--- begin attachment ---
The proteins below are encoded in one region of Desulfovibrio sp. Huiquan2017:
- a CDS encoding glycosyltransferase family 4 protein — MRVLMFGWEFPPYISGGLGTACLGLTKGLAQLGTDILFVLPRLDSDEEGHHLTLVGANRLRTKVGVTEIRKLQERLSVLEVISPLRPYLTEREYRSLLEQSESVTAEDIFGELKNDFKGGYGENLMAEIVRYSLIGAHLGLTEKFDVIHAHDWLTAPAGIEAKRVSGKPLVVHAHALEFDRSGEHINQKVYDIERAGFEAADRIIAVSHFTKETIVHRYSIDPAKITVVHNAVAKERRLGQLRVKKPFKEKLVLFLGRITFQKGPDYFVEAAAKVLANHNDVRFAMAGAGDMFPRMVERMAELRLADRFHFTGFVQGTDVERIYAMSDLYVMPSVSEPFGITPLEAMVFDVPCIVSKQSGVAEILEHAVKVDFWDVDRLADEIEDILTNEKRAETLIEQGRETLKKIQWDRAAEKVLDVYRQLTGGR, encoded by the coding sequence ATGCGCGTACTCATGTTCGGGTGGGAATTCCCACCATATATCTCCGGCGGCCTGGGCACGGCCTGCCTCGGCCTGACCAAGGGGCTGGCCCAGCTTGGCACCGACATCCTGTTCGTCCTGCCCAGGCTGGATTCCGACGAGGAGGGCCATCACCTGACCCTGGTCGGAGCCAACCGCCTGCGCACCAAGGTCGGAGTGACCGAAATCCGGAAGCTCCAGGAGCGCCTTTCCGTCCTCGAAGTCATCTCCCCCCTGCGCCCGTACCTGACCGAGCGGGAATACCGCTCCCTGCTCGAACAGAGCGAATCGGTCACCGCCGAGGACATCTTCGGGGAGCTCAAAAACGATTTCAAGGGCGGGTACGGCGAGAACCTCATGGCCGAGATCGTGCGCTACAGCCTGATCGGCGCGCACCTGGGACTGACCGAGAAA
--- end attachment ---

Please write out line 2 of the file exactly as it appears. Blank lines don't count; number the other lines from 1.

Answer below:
- a CDS encoding glycosyltransferase family 4 protein — MRVLMFGWEFPPYISGGLGTACLGLTKGLAQLGTDILFVLPRLDSDEEGHHLTLVGANRLRTKVGVTEIRKLQERLSVLEVISPLRPYLTEREYRSLLEQSESVTAEDIFGELKNDFKGGYGENLMAEIVRYSLIGAHLGLTEKFDVIHAHDWLTAPAGIEAKRVSGKPLVVHAHALEFDRSGEHINQKVYDIERAGFEAADRIIAVSHFTKETIVHRYSIDPAKITVVHNAVAKERRLGQLRVKKPFKEKLVLFLGRITFQKGPDYFVEAAAKVLANHNDVRFAMAGAGDMFPRMVERMAELRLADRFHFTGFVQGTDVERIYAMSDLYVMPSVSEPFGITPLEAMVFDVPCIVSKQSGVAEILEHAVKVDFWDVDRLADEIEDILTNEKRAETLIEQGRETLKKIQWDRAAEKVLDVYRQLTGGR, encoded by the coding sequence ATGCGCGTACTCATGTTCGGGTGGGAATTCCCACCATATATCTCCGGCGGCCTGGGCACGGCCTGCCTCGGCCTGACCAAGGGGCTGGCCCAGCTTGGCACCGACATCCTGTTCGTCCTGCCCAGGCTGGATTCCGACGAGGAGGGCCATCACCTGACCCTGGTCGGAGCCAACCGCCTGCGCACCAAGGTCGGAGTGACCGAAATCCGGAAGCTCCAGGAGCGCCTTTCCGTCCTCGAAGTCATCTCCCCCCTGCGCCCGTACCTGACCGAGCGGGAATACCGCTCCCTGCTCGAACAGAGCGAATCGGTCACCGCCGAGGACATCTTCGGGGAGCTCAAAAACGATTTCAAGGGCGGGTACGGCGAGAACCTCATGGCCGAGATCGTGCGCTACAGCCTGATCGGCGCGCACCTGGGACTGACCGAGAAA